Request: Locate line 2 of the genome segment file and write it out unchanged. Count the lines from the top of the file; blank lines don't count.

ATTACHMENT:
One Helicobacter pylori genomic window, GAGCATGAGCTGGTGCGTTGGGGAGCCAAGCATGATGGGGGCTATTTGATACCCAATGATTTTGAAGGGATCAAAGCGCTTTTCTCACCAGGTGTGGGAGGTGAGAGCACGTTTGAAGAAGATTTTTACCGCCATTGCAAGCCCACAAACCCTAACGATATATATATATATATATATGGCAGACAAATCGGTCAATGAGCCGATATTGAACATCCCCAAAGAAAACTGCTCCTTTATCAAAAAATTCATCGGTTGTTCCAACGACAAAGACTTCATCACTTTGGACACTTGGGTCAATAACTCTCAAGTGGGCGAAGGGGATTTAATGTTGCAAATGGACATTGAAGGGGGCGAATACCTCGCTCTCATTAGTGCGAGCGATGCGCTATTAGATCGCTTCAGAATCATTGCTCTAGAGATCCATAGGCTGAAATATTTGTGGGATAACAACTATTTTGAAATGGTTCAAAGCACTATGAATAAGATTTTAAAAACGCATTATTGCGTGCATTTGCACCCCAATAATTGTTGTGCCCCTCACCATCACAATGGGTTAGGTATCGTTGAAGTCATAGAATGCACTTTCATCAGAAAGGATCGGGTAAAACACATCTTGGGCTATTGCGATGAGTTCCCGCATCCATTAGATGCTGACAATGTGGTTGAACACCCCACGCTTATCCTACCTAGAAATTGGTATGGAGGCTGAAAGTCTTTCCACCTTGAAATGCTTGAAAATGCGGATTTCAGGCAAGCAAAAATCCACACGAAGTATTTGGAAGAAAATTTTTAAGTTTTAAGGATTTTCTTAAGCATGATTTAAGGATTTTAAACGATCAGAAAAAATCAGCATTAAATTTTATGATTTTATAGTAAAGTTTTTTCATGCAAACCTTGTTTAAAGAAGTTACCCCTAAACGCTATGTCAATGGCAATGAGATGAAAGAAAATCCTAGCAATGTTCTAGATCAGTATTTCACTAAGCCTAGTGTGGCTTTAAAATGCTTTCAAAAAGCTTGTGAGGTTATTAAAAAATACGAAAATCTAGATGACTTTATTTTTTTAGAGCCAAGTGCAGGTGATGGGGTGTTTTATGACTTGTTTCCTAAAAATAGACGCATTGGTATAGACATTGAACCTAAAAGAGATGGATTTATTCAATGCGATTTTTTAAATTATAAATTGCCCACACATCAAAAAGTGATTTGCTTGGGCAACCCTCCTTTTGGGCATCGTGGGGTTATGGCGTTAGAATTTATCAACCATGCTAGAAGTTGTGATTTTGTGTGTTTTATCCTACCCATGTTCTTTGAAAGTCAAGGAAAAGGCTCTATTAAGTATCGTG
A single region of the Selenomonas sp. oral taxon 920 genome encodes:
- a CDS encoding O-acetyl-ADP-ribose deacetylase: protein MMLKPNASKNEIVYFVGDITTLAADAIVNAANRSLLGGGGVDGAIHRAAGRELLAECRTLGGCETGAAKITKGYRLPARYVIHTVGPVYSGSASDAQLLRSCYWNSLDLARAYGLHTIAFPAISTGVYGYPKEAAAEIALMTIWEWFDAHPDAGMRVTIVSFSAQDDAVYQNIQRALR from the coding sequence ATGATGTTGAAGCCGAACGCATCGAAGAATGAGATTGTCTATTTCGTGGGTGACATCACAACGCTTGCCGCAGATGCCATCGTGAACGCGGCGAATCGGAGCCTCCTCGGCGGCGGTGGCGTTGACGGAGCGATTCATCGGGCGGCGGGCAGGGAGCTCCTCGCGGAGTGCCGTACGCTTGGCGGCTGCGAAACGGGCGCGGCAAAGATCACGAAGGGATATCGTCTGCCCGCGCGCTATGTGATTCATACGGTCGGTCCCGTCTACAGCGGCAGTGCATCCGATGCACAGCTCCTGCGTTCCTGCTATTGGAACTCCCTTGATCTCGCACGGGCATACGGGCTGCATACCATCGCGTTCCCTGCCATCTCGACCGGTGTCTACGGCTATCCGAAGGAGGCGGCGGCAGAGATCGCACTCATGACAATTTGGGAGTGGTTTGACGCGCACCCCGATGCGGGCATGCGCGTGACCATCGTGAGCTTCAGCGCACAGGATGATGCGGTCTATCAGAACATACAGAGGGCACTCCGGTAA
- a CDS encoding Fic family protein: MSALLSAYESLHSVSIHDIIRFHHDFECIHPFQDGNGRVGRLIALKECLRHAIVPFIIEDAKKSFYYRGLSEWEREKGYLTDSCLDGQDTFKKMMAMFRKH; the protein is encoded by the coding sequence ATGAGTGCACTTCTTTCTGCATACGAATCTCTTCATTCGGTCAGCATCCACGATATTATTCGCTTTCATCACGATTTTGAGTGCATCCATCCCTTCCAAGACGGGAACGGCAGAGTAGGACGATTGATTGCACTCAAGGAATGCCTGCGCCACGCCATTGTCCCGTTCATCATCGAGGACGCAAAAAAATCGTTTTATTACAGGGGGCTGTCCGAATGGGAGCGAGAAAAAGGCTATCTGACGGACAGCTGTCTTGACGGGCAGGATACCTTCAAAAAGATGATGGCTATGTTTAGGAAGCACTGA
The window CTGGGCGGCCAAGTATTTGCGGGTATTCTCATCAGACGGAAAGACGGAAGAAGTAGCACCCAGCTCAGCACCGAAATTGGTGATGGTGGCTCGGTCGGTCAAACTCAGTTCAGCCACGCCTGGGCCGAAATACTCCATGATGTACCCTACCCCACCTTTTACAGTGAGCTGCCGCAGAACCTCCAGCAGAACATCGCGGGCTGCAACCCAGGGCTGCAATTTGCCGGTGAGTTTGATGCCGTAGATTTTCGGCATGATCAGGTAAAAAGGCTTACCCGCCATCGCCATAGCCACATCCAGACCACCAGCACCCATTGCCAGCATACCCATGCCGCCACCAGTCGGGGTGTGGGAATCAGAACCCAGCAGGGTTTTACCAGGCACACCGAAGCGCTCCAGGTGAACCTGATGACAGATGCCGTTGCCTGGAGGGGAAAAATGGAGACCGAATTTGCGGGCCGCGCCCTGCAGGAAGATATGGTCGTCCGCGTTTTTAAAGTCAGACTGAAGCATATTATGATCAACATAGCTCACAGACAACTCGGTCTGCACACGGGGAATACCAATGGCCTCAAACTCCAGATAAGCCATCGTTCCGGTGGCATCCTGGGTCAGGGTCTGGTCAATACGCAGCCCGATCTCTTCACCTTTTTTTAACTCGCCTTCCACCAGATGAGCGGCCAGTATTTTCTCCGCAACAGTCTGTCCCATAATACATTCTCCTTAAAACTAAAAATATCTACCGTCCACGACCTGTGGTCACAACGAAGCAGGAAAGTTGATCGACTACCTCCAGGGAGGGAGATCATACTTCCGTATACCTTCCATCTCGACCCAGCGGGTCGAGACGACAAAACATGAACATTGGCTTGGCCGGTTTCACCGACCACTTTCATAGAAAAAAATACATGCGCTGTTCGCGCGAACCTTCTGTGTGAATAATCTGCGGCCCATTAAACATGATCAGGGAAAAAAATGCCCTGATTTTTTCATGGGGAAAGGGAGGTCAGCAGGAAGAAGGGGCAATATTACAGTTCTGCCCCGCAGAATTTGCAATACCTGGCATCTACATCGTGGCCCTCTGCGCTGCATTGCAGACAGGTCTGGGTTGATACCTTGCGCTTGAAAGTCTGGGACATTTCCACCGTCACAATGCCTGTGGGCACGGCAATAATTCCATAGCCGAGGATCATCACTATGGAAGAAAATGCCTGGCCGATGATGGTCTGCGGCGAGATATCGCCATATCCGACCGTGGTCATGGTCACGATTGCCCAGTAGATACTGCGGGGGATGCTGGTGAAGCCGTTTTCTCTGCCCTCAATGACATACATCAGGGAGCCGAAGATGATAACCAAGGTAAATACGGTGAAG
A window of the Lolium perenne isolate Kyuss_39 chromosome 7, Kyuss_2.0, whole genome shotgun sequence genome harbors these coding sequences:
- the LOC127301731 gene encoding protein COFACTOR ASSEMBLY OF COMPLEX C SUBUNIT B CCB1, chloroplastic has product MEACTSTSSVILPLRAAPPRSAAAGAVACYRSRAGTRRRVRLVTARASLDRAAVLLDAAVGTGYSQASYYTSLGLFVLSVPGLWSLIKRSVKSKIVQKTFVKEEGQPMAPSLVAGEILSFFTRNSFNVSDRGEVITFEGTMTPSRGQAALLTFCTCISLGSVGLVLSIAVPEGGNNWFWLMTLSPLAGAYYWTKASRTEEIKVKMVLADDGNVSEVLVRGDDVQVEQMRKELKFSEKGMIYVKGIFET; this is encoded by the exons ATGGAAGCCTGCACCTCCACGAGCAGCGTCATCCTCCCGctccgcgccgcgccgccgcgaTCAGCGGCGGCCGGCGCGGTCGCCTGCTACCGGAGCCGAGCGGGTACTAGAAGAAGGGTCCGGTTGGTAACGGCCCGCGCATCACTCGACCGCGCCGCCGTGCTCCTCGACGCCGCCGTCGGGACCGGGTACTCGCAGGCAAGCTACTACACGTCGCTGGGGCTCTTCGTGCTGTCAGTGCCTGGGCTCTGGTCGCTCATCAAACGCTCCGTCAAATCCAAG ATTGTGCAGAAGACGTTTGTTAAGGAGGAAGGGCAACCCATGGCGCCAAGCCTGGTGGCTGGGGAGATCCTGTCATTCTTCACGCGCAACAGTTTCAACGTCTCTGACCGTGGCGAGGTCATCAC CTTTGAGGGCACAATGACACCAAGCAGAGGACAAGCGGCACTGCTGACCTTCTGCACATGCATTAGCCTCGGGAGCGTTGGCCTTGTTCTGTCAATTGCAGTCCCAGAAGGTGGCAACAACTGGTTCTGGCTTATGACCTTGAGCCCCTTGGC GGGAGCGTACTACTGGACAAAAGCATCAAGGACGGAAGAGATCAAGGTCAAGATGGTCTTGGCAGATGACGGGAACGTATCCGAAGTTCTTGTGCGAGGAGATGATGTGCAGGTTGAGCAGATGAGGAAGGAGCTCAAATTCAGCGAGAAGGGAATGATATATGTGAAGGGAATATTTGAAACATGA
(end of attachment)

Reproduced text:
A single region of the Selenomonas sp. oral taxon 920 genome encodes: